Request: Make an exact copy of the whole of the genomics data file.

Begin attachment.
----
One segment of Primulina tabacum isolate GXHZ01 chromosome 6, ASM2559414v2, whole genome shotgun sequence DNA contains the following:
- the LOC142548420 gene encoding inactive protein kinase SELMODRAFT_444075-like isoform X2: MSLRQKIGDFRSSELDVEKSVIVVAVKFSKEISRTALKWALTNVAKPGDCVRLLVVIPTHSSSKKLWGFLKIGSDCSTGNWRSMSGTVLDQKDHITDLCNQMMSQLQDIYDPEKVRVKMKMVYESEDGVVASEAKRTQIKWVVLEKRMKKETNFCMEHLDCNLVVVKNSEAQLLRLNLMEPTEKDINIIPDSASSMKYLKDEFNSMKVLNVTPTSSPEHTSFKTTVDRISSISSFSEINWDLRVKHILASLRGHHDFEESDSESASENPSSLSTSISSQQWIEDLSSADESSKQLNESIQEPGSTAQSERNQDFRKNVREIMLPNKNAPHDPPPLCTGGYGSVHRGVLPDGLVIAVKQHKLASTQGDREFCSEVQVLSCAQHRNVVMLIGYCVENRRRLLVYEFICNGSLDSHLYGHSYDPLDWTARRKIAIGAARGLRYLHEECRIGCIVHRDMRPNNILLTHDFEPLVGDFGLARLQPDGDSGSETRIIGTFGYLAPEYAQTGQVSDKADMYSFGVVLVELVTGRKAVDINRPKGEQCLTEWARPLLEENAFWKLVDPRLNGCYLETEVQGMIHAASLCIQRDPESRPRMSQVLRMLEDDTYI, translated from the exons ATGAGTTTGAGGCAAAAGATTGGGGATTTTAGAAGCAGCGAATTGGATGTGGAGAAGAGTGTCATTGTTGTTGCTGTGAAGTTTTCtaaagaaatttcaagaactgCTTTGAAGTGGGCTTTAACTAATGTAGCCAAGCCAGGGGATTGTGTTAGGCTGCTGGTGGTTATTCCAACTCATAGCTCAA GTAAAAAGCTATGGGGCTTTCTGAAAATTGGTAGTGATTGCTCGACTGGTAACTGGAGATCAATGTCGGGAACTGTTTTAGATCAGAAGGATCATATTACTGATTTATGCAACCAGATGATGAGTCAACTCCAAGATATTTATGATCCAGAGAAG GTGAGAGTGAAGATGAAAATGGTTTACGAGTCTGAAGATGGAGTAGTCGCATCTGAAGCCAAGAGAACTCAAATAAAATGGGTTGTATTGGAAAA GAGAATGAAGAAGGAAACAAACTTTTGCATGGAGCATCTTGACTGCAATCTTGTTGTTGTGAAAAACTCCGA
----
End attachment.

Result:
One segment of Primulina tabacum isolate GXHZ01 chromosome 6, ASM2559414v2, whole genome shotgun sequence DNA contains the following:
- the LOC142548420 gene encoding inactive protein kinase SELMODRAFT_444075-like isoform X2: MSLRQKIGDFRSSELDVEKSVIVVAVKFSKEISRTALKWALTNVAKPGDCVRLLVVIPTHSSSKKLWGFLKIGSDCSTGNWRSMSGTVLDQKDHITDLCNQMMSQLQDIYDPEKVRVKMKMVYESEDGVVASEAKRTQIKWVVLEKRMKKETNFCMEHLDCNLVVVKNSEAQLLRLNLMEPTEKDINIIPDSASSMKYLKDEFNSMKVLNVTPTSSPEHTSFKTTVDRISSISSFSEINWDLRVKHILASLRGHHDFEESDSESASENPSSLSTSISSQQWIEDLSSADESSKQLNESIQEPGSTAQSERNQDFRKNVREIMLPNKNAPHDPPPLCTGGYGSVHRGVLPDGLVIAVKQHKLASTQGDREFCSEVQVLSCAQHRNVVMLIGYCVENRRRLLVYEFICNGSLDSHLYGHSYDPLDWTARRKIAIGAARGLRYLHEECRIGCIVHRDMRPNNILLTHDFEPLVGDFGLARLQPDGDSGSETRIIGTFGYLAPEYAQTGQVSDKADMYSFGVVLVELVTGRKAVDINRPKGEQCLTEWARPLLEENAFWKLVDPRLNGCYLETEVQGMIHAASLCIQRDPESRPRMSQVLRMLEDDTYI, translated from the exons ATGAGTTTGAGGCAAAAGATTGGGGATTTTAGAAGCAGCGAATTGGATGTGGAGAAGAGTGTCATTGTTGTTGCTGTGAAGTTTTCtaaagaaatttcaagaactgCTTTGAAGTGGGCTTTAACTAATGTAGCCAAGCCAGGGGATTGTGTTAGGCTGCTGGTGGTTATTCCAACTCATAGCTCAA GTAAAAAGCTATGGGGCTTTCTGAAAATTGGTAGTGATTGCTCGACTGGTAACTGGAGATCAATGTCGGGAACTGTTTTAGATCAGAAGGATCATATTACTGATTTATGCAACCAGATGATGAGTCAACTCCAAGATATTTATGATCCAGAGAAG GTGAGAGTGAAGATGAAAATGGTTTACGAGTCTGAAGATGGAGTAGTCGCATCTGAAGCCAAGAGAACTCAAATAAAATGGGTTGTATTGGAAAA GAGAATGAAGAAGGAAACAAACTTTTGCATGGAGCATCTTGACTGCAATCTTGTTGTTGTGAAAAACTCCGA